Millions of Nepalese are voting in the second phase of the parliamentary and provincial assembly elections, more than a decade after the end of Maoist rebellion.
The elections, which have largely remained peaceful, will hopefully end the Himalayan nation’s long-delayed democratic transition. The first-phase of the election was held on November 26.
The new constitution passed in 2015 declared Nepal a federal state with three levels of government: federal, provincial and local.
This was intended to decentralise power from Kathmandu to the newly-created seven provinces and local government units.
Voters will elect 275 members to the House of Representatives (HoR) in a mixed system, with 60 percent of representatives chosen through a first-past-the-post (FPTP) system, while the remaining 40 percent will be elected through a Proportional Representation (PR) system.
The federal parliament will be a bicameral legislature, with the 259-member National Assembly (NA) chosen by an electoral college. The HoR and NA will have almost equal powers.
It’s the first parliamentary election since 1999.
Voters will also choose representatives to seven provincial assemblies, for the first time since Nepal turned into a federal republic and abolished the monarchy in 2008.
Counting of votes will begin after the second phase of polling concludes on Thursday. Final results may not be known until the middle of December.
One-third of the seats have been reserved for women, at all three levels of government. The PR system aims to ensure the representation of Dalits, Janajati (indigenous) groups and minorities in the governing structures.
Anurag Acharya, a political analyst based in Kathmandu, told Al Jazeera it is a “significant achievement” for Nepal, especially after years of instability and a decade-old civil war (1996-2006).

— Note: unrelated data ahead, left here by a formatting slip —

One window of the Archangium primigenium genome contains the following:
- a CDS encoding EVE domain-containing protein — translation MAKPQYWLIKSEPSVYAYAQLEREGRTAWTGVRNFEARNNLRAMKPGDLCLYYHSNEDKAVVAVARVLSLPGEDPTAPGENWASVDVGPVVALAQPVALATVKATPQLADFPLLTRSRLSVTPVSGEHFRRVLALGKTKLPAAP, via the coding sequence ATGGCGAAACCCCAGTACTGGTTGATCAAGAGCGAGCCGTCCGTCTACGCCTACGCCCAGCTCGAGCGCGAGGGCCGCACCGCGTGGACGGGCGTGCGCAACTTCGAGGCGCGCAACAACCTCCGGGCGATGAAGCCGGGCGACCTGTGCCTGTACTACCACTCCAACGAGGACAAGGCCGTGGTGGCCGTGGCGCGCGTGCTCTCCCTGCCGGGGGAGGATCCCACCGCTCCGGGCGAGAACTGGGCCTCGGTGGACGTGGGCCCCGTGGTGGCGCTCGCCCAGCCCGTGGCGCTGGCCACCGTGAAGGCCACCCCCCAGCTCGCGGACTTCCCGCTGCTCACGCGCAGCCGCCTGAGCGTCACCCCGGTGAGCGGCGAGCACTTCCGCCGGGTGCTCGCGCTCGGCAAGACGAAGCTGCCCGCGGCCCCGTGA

People in the southern region, or Tarai, complain of historical underrepresentation of their communities. They say the boundaries of the new states have been drawn to favour the people from the hills, who have traditionally dominated Nepal’s politics.
Politicians from the southern region say the 2015 constitution has diluted many of the progressive provisions of the 2007 interim constitution.
Acharya says the grievances of marginalised groups such as Madhesis (those living in Tarai) and Tharus need to be addressed.
“The new constitution is an open and flexible document and provides room for future amendment,” Acharya told Al Jazeera.
Despite reservation for women and marginalised groups, politicians have been reluctant in giving tickets to them.
“Women are not being fielded in direct election. It reflects the patriarchal mindset of political class,” Acharya says.
“Similar is the case in regard to Dalits and Janajatis. The marginalised are only getting through the PR list,” he says.
He says, however, that “the process of inclusive political leadership has started from the local elections” which were conducted in three phases between May and September this year.
How does the voting work?
Each voter will be given two ballot papers for the two methods (FPTP and PR). A party has to cross the election threshold of 3 percent of the overall valid vote to be allocated a seat under the PR method.
Forms of government
A multi-party, federal democratic republic and parliamentary form of government will be in effect.
Federal parliament (HoR+NA) will elect a prime minister, who is the real executive head. The leader of the party that wins a simple majority is invited to form the government.
Members of the HoR are elected for a five-year term.
The National Assembly (NA) is a permanent body, with 56 members chosen by an electoral college consisting of PA members and village and municipal executive members. Three members are nominated by the president. It has a term of six years, with one-third of its members retiring every two years on a rotational basis.
The president and vice president are constitutional posts with nominal power. They are elected by an electoral college formed by the HoR, NA and PA members.
The members of the PA choose chief ministers to run the respective provinces.
A total of 753 local units, spread across 77 districts in seven provinces, have been elected to run the village and municipal administration.
The main political parties